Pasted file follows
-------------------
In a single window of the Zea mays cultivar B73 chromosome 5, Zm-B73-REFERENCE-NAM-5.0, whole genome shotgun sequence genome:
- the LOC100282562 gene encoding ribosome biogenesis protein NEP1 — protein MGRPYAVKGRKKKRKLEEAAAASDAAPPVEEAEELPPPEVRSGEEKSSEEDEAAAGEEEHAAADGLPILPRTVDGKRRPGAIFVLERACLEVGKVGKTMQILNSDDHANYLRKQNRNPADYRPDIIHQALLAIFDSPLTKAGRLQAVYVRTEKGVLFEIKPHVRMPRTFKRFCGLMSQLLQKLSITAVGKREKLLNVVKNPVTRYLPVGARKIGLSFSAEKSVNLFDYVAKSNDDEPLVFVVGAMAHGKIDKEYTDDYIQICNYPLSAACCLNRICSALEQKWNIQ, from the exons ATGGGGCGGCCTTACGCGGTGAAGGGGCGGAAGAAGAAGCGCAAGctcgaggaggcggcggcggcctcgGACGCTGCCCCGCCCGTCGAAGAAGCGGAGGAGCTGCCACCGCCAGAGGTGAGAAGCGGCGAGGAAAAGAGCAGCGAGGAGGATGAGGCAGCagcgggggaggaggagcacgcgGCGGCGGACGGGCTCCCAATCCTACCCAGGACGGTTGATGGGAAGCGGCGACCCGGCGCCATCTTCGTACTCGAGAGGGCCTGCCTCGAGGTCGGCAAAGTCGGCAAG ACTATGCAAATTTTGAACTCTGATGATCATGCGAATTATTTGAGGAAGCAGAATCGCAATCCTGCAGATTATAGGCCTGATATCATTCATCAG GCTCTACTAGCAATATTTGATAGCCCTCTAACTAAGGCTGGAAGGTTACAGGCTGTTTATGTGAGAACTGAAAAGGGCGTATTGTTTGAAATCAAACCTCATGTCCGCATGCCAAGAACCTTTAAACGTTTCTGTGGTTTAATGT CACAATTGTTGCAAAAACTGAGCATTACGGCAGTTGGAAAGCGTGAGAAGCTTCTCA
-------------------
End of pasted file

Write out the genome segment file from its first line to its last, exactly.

In a single window of the Zea mays cultivar B73 chromosome 5, Zm-B73-REFERENCE-NAM-5.0, whole genome shotgun sequence genome:
- the LOC100282562 gene encoding ribosome biogenesis protein NEP1 — protein MGRPYAVKGRKKKRKLEEAAAASDAAPPVEEAEELPPPEVRSGEEKSSEEDEAAAGEEEHAAADGLPILPRTVDGKRRPGAIFVLERACLEVGKVGKTMQILNSDDHANYLRKQNRNPADYRPDIIHQALLAIFDSPLTKAGRLQAVYVRTEKGVLFEIKPHVRMPRTFKRFCGLMSQLLQKLSITAVGKREKLLNVVKNPVTRYLPVGARKIGLSFSAEKSVNLFDYVAKSNDDEPLVFVVGAMAHGKIDKEYTDDYIQICNYPLSAACCLNRICSALEQKWNIQ, from the exons ATGGGGCGGCCTTACGCGGTGAAGGGGCGGAAGAAGAAGCGCAAGctcgaggaggcggcggcggcctcgGACGCTGCCCCGCCCGTCGAAGAAGCGGAGGAGCTGCCACCGCCAGAGGTGAGAAGCGGCGAGGAAAAGAGCAGCGAGGAGGATGAGGCAGCagcgggggaggaggagcacgcgGCGGCGGACGGGCTCCCAATCCTACCCAGGACGGTTGATGGGAAGCGGCGACCCGGCGCCATCTTCGTACTCGAGAGGGCCTGCCTCGAGGTCGGCAAAGTCGGCAAG ACTATGCAAATTTTGAACTCTGATGATCATGCGAATTATTTGAGGAAGCAGAATCGCAATCCTGCAGATTATAGGCCTGATATCATTCATCAG GCTCTACTAGCAATATTTGATAGCCCTCTAACTAAGGCTGGAAGGTTACAGGCTGTTTATGTGAGAACTGAAAAGGGCGTATTGTTTGAAATCAAACCTCATGTCCGCATGCCAAGAACCTTTAAACGTTTCTGTGGTTTAATGT CACAATTGTTGCAAAAACTGAGCATTACGGCAGTTGGAAAGCGTGAGAAGCTTCTCA